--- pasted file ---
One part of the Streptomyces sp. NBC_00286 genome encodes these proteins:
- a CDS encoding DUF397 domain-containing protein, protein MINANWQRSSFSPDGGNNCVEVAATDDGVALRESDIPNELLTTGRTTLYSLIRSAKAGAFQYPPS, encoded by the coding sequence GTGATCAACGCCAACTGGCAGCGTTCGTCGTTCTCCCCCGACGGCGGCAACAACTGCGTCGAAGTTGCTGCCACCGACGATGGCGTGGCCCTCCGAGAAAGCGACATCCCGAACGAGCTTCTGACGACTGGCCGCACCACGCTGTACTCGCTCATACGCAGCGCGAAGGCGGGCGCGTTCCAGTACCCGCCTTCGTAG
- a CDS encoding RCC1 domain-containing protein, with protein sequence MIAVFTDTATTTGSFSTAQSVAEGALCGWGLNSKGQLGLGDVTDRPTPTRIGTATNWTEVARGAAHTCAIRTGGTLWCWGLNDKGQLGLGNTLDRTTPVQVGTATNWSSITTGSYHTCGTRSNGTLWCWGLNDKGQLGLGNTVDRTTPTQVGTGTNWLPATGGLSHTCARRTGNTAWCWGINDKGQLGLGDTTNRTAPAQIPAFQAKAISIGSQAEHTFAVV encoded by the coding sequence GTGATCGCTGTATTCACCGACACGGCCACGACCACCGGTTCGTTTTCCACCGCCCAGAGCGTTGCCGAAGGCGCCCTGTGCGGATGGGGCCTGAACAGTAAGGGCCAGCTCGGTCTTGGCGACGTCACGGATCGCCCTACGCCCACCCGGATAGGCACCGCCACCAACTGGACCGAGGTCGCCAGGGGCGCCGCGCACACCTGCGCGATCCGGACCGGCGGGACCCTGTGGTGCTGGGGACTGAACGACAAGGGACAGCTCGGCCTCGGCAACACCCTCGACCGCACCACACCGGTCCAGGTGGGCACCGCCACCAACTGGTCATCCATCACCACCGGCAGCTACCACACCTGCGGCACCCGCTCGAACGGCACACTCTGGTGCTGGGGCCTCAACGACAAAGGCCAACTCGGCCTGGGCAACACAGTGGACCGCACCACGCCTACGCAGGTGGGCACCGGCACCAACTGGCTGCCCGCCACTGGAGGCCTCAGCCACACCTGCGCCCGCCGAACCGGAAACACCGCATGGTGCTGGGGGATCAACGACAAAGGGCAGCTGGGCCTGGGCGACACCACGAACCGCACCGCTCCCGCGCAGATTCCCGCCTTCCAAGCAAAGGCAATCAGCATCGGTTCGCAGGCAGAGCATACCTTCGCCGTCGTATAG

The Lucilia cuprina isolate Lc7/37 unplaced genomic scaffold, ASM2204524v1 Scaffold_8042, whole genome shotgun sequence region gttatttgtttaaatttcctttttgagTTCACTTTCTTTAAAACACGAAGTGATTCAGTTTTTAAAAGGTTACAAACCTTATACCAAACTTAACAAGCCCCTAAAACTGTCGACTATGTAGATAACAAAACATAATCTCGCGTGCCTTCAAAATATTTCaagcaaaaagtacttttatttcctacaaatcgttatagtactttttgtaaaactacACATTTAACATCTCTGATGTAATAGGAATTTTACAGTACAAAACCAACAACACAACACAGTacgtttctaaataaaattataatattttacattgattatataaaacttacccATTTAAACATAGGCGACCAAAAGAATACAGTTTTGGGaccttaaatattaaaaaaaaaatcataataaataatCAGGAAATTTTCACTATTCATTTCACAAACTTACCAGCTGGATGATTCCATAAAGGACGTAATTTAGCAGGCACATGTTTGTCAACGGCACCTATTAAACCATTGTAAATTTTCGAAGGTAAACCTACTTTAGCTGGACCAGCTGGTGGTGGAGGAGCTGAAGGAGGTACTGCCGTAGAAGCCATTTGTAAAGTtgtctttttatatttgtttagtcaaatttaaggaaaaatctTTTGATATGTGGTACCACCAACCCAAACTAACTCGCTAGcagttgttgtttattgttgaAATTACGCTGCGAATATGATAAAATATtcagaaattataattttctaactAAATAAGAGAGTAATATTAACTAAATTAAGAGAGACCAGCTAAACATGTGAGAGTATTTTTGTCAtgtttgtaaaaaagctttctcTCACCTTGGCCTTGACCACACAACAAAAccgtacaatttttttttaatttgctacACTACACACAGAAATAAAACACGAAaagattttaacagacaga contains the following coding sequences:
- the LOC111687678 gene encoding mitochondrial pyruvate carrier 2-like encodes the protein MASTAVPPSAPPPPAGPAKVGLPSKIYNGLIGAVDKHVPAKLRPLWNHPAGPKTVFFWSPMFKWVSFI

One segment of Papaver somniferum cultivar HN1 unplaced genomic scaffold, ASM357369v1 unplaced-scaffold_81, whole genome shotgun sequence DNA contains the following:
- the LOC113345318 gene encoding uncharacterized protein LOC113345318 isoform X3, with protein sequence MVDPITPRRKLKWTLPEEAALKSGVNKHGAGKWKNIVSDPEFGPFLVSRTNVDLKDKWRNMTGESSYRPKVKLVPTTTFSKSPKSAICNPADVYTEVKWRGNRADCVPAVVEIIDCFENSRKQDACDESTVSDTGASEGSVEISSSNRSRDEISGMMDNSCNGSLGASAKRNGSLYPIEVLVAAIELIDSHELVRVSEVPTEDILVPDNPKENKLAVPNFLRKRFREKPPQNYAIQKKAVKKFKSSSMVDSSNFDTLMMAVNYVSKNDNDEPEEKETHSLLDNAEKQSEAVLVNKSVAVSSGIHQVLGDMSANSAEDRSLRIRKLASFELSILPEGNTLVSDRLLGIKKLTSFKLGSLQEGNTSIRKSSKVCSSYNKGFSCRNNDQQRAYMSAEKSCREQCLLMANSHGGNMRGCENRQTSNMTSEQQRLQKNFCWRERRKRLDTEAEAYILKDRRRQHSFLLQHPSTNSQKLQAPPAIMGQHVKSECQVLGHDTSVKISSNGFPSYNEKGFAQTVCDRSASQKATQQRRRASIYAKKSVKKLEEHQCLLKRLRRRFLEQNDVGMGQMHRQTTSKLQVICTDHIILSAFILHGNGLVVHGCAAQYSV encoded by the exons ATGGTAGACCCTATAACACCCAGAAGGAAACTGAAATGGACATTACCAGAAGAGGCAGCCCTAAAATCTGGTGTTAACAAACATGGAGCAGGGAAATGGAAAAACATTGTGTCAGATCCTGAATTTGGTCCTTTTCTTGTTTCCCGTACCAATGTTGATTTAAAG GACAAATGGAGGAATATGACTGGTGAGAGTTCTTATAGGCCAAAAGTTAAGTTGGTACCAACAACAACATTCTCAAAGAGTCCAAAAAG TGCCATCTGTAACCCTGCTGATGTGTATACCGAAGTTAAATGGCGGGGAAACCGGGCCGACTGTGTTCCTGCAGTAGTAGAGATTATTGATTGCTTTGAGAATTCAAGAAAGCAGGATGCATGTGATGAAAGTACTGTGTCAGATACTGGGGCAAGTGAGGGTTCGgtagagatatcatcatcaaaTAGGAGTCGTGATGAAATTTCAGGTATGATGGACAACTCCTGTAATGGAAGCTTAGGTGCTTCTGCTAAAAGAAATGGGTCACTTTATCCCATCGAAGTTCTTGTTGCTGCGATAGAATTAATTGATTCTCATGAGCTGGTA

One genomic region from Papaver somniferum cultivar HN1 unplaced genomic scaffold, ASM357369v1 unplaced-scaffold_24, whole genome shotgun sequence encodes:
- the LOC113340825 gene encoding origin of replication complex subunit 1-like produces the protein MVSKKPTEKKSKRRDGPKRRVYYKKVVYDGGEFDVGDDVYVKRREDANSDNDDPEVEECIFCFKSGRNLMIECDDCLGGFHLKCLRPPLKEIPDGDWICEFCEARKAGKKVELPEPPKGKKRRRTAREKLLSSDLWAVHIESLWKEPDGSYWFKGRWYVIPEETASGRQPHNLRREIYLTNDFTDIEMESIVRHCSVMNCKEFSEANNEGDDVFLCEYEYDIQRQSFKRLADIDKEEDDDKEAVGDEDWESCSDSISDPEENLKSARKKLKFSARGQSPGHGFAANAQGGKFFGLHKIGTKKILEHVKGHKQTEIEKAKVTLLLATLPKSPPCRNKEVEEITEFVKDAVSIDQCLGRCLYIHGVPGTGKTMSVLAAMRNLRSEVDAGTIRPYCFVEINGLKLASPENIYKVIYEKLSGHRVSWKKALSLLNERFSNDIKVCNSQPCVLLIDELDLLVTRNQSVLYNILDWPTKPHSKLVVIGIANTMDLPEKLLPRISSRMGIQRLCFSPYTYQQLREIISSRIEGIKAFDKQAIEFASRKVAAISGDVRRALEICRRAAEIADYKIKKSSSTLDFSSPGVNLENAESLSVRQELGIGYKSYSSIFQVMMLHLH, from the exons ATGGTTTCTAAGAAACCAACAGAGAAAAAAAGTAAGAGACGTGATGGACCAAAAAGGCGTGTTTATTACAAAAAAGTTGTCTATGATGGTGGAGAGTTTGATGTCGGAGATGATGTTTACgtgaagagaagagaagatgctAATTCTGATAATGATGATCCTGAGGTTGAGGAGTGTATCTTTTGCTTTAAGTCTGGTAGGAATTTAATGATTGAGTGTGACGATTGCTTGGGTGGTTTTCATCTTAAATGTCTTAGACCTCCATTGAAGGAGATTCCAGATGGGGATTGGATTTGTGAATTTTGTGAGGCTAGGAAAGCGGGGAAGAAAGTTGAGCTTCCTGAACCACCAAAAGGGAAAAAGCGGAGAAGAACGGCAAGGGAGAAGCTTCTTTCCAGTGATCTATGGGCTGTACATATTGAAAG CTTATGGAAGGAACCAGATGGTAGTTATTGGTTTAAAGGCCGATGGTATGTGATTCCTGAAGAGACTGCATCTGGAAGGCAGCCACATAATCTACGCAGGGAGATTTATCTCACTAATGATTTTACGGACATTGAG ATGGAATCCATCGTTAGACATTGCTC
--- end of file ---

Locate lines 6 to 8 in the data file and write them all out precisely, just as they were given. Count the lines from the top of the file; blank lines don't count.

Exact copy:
One segment of Papaver somniferum cultivar HN1 unplaced genomic scaffold, ASM357369v1 unplaced-scaffold_81, whole genome shotgun sequence DNA contains the following:
- the LOC113345318 gene encoding uncharacterized protein LOC113345318 isoform X3, with protein sequence MVDPITPRRKLKWTLPEEAALKSGVNKHGAGKWKNIVSDPEFGPFLVSRTNVDLKDKWRNMTGESSYRPKVKLVPTTTFSKSPKSAICNPADVYTEVKWRGNRADCVPAVVEIIDCFENSRKQDACDESTVSDTGASEGSVEISSSNRSRDEISGMMDNSCNGSLGASAKRNGSLYPIEVLVAAIELIDSHELVRVSEVPTEDILVPDNPKENKLAVPNFLRKRFREKPPQNYAIQKKAVKKFKSSSMVDSSNFDTLMMAVNYVSKNDNDEPEEKETHSLLDNAEKQSEAVLVNKSVAVSSGIHQVLGDMSANSAEDRSLRIRKLASFELSILPEGNTLVSDRLLGIKKLTSFKLGSLQEGNTSIRKSSKVCSSYNKGFSCRNNDQQRAYMSAEKSCREQCLLMANSHGGNMRGCENRQTSNMTSEQQRLQKNFCWRERRKRLDTEAEAYILKDRRRQHSFLLQHPSTNSQKLQAPPAIMGQHVKSECQVLGHDTSVKISSNGFPSYNEKGFAQTVCDRSASQKATQQRRRASIYAKKSVKKLEEHQCLLKRLRRRFLEQNDVGMGQMHRQTTSKLQVICTDHIILSAFILHGNGLVVHGCAAQYSV encoded by the exons ATGGTAGACCCTATAACACCCAGAAGGAAACTGAAATGGACATTACCAGAAGAGGCAGCCCTAAAATCTGGTGTTAACAAACATGGAGCAGGGAAATGGAAAAACATTGTGTCAGATCCTGAATTTGGTCCTTTTCTTGTTTCCCGTACCAATGTTGATTTAAAG GACAAATGGAGGAATATGACTGGTGAGAGTTCTTATAGGCCAAAAGTTAAGTTGGTACCAACAACAACATTCTCAAAGAGTCCAAAAAG TGCCATCTGTAACCCTGCTGATGTGTATACCGAAGTTAAATGGCGGGGAAACCGGGCCGACTGTGTTCCTGCAGTAGTAGAGATTATTGATTGCTTTGAGAATTCAAGAAAGCAGGATGCATGTGATGAAAGTACTGTGTCAGATACTGGGGCAAGTGAGGGTTCGgtagagatatcatcatcaaaTAGGAGTCGTGATGAAATTTCAGGTATGATGGACAACTCCTGTAATGGAAGCTTAGGTGCTTCTGCTAAAAGAAATGGGTCACTTTATCCCATCGAAGTTCTTGTTGCTGCGATAGAATTAATTGATTCTCATGAGCTGGTA

One genomic region from Papaver somniferum cultivar HN1 unplaced genomic scaffold, ASM357369v1 unplaced-scaffold_24, whole genome shotgun sequence encodes: